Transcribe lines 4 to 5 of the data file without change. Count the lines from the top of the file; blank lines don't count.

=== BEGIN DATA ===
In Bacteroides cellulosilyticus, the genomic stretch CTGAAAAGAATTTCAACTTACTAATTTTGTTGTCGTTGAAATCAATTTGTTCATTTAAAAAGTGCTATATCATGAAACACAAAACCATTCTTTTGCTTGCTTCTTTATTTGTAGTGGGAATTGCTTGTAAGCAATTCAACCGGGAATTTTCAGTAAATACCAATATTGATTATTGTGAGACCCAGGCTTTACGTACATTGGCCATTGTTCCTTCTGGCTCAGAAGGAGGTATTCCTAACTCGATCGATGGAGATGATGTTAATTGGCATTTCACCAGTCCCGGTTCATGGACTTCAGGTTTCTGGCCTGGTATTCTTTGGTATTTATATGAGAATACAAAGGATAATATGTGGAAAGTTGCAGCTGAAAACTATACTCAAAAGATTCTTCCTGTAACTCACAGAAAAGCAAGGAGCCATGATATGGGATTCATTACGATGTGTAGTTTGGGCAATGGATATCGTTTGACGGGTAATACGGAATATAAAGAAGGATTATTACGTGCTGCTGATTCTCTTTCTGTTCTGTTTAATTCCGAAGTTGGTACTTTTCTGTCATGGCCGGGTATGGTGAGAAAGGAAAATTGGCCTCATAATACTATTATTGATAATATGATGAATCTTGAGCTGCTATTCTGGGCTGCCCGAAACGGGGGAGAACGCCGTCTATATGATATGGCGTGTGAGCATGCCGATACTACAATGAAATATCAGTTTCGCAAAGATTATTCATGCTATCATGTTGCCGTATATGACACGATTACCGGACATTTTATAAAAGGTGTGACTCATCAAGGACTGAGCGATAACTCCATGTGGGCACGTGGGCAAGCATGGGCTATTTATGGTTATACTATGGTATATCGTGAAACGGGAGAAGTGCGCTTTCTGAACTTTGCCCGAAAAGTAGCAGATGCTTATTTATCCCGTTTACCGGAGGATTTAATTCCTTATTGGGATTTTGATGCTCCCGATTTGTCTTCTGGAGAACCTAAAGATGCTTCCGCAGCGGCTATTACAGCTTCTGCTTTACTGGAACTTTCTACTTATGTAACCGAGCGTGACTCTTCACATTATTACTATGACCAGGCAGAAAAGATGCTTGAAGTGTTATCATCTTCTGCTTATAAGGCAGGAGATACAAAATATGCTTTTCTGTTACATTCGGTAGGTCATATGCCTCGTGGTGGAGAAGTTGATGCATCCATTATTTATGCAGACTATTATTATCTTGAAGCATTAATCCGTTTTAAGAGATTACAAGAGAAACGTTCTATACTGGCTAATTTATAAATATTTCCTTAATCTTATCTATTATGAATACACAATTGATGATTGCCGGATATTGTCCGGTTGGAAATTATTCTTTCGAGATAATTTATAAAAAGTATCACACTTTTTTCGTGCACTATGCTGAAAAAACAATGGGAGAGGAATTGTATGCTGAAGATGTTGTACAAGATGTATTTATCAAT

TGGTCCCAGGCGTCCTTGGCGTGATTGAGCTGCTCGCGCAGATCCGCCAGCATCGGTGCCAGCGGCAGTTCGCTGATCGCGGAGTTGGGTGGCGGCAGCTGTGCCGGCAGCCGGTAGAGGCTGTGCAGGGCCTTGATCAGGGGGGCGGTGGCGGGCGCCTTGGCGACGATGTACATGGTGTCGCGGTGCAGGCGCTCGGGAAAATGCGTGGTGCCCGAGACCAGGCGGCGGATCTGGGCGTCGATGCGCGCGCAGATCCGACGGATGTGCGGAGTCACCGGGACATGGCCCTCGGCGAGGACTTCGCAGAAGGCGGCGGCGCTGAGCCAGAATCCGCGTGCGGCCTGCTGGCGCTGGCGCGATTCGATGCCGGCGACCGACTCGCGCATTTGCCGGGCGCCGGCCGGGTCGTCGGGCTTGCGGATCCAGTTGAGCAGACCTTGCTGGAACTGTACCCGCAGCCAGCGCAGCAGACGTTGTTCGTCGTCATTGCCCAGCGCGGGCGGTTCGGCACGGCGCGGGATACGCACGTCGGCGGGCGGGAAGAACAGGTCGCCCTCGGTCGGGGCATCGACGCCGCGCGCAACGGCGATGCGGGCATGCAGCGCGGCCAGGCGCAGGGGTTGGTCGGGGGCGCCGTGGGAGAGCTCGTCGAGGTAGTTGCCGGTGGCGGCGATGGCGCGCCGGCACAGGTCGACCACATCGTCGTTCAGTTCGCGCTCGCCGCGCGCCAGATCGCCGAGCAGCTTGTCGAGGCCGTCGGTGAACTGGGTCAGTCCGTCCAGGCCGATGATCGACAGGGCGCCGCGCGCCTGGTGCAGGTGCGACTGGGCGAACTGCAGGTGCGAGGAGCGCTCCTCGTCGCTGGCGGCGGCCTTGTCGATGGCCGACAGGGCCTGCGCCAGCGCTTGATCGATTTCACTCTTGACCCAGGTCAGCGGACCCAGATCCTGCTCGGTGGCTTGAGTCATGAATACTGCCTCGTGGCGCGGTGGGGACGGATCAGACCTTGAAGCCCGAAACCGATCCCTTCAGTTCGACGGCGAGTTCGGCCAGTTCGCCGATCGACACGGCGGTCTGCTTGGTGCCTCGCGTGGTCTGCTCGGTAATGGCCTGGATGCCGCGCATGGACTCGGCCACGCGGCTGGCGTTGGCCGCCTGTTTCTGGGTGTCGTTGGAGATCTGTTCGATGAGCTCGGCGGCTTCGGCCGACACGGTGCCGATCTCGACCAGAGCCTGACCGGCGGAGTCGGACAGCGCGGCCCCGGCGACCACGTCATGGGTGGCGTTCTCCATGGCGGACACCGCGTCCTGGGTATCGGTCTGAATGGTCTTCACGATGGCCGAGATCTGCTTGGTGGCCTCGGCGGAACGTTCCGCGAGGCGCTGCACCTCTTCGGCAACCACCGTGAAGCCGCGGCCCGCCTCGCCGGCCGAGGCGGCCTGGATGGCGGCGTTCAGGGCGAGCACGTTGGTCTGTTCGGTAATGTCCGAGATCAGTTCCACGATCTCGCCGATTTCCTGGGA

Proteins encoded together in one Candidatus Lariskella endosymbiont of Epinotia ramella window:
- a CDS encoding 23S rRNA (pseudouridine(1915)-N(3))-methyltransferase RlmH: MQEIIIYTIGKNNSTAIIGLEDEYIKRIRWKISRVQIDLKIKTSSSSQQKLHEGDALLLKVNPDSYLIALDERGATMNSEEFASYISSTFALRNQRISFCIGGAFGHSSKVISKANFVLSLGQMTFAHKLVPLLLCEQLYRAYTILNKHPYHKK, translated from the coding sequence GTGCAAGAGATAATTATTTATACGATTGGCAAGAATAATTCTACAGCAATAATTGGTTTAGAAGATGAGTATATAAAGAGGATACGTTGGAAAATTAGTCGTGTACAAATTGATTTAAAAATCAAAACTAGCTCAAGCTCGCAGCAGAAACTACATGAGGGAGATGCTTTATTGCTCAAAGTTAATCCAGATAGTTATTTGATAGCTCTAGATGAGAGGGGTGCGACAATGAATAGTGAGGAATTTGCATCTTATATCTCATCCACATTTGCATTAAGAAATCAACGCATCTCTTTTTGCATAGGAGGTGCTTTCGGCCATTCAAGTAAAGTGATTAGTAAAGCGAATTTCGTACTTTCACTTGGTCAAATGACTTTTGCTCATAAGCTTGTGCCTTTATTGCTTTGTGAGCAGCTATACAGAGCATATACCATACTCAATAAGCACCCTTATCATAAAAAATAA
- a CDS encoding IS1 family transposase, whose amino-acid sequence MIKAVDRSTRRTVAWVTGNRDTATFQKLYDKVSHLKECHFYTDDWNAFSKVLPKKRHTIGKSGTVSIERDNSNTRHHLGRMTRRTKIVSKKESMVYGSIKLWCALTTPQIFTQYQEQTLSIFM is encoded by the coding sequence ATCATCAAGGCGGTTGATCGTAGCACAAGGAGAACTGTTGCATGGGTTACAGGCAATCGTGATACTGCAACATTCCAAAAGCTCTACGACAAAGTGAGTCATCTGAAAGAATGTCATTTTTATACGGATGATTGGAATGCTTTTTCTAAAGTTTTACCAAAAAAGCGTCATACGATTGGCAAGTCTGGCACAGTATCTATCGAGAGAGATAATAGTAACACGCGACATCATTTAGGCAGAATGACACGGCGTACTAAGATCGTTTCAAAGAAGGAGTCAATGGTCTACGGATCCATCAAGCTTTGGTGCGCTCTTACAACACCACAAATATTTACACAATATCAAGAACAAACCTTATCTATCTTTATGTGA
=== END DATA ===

- a CDS encoding 23S rRNA (pseudouridine(1915)-N(3))-methyltransferase RlmH: MQEIIIYTIGKNNSTAIIGLEDEYIKRIRWKISRVQIDLKIKTSSSSQQKLHEGDALLLKVNPDSYLIALDERGATMNSEEFASYISSTFALRNQRISFCIGGAFGHSSKVISKANFVLSLGQMTFAHKLVPLLLCEQLYRAYTILNKHPYHKK, translated from the coding sequence GTGCAAGAGATAATTATTTATACGATTGGCAAGAATAATTCTACAGCAATAATTGGTTTAGAAGATGAGTATATAAAGAGGATACGTTGGAAAATTAGTCGTGTACAAATTGATTTAAAAATCAAAACTAGCTCAAGCTCGCAGCAGAAACTACATGAGGGAGATGCTTTATTGCTCAAAGTTAATCCAGATAGTTATTTGATAGCTCTAGATGAGAGGGGTGCGACAATGAATAGTGAGGAATTTGCATCTTATATCTCATCCACATTTGCATTAAGAAATCAACGCATCTCTTTTTGCATAGGAGGTGCTTTCGGCCATTCAAGTAAAGTGATTAGTAAAGCGAATTTCGTACTTTCACTTGGTCAAATGACTTTTGCTCATAAGCTTGTGCCTTTATTGCTTTGTGAGCAGCTATACAGAGCATATACCATACTCAATAAGCACCCTTATCATAAAAAATAA
- a CDS encoding IS1 family transposase, whose amino-acid sequence MIKAVDRSTRRTVAWVTGNRDTATFQKLYDKVSHLKECHFYTDDWNAFSKVLPKKRHTIGKSGTVSIERDNSNTRHHLGRMTRRTKIVSKKESMVYGSIKLWCALTTPQIFTQYQEQTLSIFM is encoded by the coding sequence ATCATCAAGGCGGTTGATCGTAGCACAAGGAGAACTGTTGCATGGGTTACAGGCAATCGTGATACTGCAACATTCCAAAAGCTCTACGACAAAGTGAGTCATCTGAAAGAATGTCATTTTTATACGGATGATTGGAATGCTTTTTCTAAAGTTTTACCAAAAAAGCGTCATACGATTGGCAAGTCTGGCACAGTATCTATCGAGAGAGATAATAGTAACACGCGACATCATTTAGGCAGAATGACACGGCGTACTAAGATCGTTTCAAAGAAGGAGTCAATGGTCTACGGATCCATCAAGCTTTGGTGCGCTCTTACAACACCACAAATATTTACACAATATCAAGAACAAACCTTATCTATCTTTATGTGA